To obtain uniform intergranular and intragranular distribution of second phase precipitates for the zirconium-niobium-tin alloys of the present invention, the alloy material is heated in the beta range where the temperature is greater than about 950 C., to form a solid solution free of second phase precipitates and is then rapidly quenched to achieve a diffusionless martensitic transformation. When the zirconium-niobium-tin alloy is heated to the beta range temperature greater than approximately 950 C., the alloying elements niobium and tin are in a solid solution with the zirconium having a body centered cubic crystal structure. By rapid quenching of the alloy from this beta range temperature, a diffusionless martensitic transformation occurs at least at the surface of the material where the quench rate is highest and which is subject to the corrosion reaction and wherein the body centered cubic crystal structure phase is transformed into an alpha phase having a closed packed hexagonal crystal structure. Because of the diffusionless nature of the martensitic transformation, the alloying elements remain in a supersaturated metastable solution in the alpha phase when rapidly cooled to a temperature below the α+β to α transformation temperature (approximately 590-600 C.). Subsequent annealing heat treatments in the alpha phase region at temperatures below approximately 590 C. after the rapid quench from the high temperature beta phase region causes the formation of beta niobium precipitates (i.e. niobium with a small amount of dissolved zirconium) and subsequent growth into larger size precipitates while retaining a uniform intergranular and intragranular distribution in the zirconium-tin solid solution matrix. The existence of and the uniform intergranular and intragranular distribution of beta niobium precipitates impart excellent corrosion properties to the alloy, and due to the stability of beta-niobium in neutron irradiation fields at all commonly encountered temperatures in light water nuclear reactors, there is no deterioration of corrosion properties of the alloy at high burnup or high neutron fluence levels.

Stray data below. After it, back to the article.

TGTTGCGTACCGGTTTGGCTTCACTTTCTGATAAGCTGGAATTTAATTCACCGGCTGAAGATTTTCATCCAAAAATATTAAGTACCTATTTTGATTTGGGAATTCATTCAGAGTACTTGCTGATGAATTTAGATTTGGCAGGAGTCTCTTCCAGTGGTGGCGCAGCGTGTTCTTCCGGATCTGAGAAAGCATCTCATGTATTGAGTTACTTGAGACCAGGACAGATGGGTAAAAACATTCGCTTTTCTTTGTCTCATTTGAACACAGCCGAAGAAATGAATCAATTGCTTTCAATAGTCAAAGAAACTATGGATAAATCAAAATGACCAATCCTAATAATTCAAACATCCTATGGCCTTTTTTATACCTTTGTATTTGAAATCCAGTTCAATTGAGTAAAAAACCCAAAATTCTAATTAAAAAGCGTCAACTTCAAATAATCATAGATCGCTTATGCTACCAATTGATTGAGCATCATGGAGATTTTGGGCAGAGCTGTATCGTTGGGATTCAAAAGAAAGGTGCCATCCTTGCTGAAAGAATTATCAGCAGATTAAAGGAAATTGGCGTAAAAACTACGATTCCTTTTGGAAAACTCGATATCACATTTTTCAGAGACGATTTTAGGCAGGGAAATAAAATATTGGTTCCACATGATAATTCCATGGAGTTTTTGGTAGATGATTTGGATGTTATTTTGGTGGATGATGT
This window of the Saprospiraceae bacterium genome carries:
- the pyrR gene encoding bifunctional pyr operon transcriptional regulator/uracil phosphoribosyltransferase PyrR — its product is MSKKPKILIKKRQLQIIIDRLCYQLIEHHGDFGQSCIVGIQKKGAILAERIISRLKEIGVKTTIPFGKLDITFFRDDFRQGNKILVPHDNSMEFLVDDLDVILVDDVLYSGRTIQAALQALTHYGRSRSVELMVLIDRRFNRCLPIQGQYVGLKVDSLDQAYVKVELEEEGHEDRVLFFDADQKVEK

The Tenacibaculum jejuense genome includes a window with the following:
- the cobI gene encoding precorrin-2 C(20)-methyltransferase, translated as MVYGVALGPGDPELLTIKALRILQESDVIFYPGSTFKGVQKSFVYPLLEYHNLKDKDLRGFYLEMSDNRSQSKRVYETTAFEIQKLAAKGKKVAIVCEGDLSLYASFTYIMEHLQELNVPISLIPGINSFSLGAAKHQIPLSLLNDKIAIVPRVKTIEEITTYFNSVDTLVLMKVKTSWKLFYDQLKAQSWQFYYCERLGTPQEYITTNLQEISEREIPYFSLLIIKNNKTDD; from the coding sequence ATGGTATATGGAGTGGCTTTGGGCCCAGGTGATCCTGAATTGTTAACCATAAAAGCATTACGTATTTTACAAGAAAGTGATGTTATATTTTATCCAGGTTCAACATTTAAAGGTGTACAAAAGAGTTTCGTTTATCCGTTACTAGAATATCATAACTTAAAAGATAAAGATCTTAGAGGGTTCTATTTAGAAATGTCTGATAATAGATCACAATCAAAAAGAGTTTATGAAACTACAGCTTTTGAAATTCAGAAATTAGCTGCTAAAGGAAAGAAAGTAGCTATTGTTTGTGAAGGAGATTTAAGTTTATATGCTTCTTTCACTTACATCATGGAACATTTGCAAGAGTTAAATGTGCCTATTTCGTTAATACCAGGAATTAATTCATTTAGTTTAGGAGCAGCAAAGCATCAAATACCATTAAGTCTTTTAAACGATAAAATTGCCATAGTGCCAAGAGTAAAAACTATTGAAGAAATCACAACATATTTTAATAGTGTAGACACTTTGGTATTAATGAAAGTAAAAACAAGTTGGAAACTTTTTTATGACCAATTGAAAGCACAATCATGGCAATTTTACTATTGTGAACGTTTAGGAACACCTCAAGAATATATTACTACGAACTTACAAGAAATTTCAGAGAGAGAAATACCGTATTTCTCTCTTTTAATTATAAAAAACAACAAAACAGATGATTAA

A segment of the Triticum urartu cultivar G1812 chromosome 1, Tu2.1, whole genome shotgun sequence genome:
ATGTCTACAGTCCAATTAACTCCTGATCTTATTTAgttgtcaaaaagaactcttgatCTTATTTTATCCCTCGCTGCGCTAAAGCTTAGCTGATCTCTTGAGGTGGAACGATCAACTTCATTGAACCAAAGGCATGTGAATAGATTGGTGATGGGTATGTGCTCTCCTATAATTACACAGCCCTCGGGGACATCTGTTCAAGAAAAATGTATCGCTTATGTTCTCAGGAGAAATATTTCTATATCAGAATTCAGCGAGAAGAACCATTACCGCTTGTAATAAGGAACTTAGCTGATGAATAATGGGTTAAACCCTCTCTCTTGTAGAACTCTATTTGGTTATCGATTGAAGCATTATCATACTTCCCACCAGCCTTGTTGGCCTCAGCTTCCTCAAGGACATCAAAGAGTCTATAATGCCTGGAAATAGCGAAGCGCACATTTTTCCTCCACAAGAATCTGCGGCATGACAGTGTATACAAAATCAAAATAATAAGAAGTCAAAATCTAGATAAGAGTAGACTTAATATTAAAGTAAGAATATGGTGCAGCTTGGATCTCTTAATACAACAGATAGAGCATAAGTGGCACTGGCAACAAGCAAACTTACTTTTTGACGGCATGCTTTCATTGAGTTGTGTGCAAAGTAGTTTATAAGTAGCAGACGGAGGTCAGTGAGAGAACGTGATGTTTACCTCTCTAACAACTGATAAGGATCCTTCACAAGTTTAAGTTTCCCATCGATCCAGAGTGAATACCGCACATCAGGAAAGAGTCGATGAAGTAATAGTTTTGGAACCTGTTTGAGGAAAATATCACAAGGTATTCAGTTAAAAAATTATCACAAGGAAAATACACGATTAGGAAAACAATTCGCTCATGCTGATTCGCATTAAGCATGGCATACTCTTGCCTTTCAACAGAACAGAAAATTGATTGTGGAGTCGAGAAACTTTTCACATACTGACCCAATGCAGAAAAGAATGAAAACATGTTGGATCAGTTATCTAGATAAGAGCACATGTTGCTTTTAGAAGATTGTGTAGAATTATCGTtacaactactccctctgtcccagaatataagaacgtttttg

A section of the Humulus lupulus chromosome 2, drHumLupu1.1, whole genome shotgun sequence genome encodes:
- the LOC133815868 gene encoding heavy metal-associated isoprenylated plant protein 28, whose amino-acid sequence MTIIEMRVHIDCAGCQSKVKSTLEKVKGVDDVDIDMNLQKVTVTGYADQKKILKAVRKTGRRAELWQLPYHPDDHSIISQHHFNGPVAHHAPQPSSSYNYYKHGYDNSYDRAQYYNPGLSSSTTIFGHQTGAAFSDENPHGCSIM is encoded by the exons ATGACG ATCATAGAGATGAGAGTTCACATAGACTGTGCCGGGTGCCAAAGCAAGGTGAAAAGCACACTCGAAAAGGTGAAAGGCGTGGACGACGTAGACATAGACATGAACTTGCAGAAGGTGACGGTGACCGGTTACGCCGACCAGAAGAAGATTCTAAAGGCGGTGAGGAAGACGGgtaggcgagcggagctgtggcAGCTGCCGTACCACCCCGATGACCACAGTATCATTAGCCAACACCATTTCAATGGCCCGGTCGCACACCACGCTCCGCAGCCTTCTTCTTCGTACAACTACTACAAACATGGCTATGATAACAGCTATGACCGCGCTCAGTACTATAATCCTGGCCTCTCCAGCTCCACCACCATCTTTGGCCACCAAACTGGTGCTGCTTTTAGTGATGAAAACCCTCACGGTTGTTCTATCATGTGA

In a preferred embodiment, the alloy material is first heated to 1000 C.20 C. for 20 to 120 minutes to form a solid solution of tin and niobium in beta zirconium. The material is then rapidly quenched in a water bath, water spray, molten metal bath, or by any other commonly known method to a temperature below approximately 250 C. at a rate exceeding 300 K/second to form a martensitic structure. The material is then subjected to hot or cold working operations and heat treatments at a temperature between 540 C. to 560 C. for 10 or more hours. The total heat treatment time may be carried out in a single heat treatment step for the specified time period or may be carried out over multiple heat treatment steps totaling the specified time. The heat treatments allow the diffusion of niobium atoms to cluster together to form beta-niobium precipitates of fine uniform intergranular and intragranular distribution in the zirconium-tin matrix. Fine uniform intergranular and intragranular distributed precipitates of beta niobium consisting of a solid solution of approximately 8% zirconium in niobium are formed in an alpha zirconium-tin matrix during these alpha phase annealing heat treatment steps.

When the alloys of the present invention have not been beta quenched at the rates and to the temperature specified and then subjected to annealing for the length of time and temperature specified, the second phase particles precipitate non-uniformly at grain boundaries or prior beta-grain boundaries due to a diffusion controlled transformation from beta body centered to cubic crystal structure phase. The diffusion controlled transformation enhances the diffusion and segregation of second phase alloying elements to grain boundaries, prior beta phase grain boundaries, or other nucleation sites.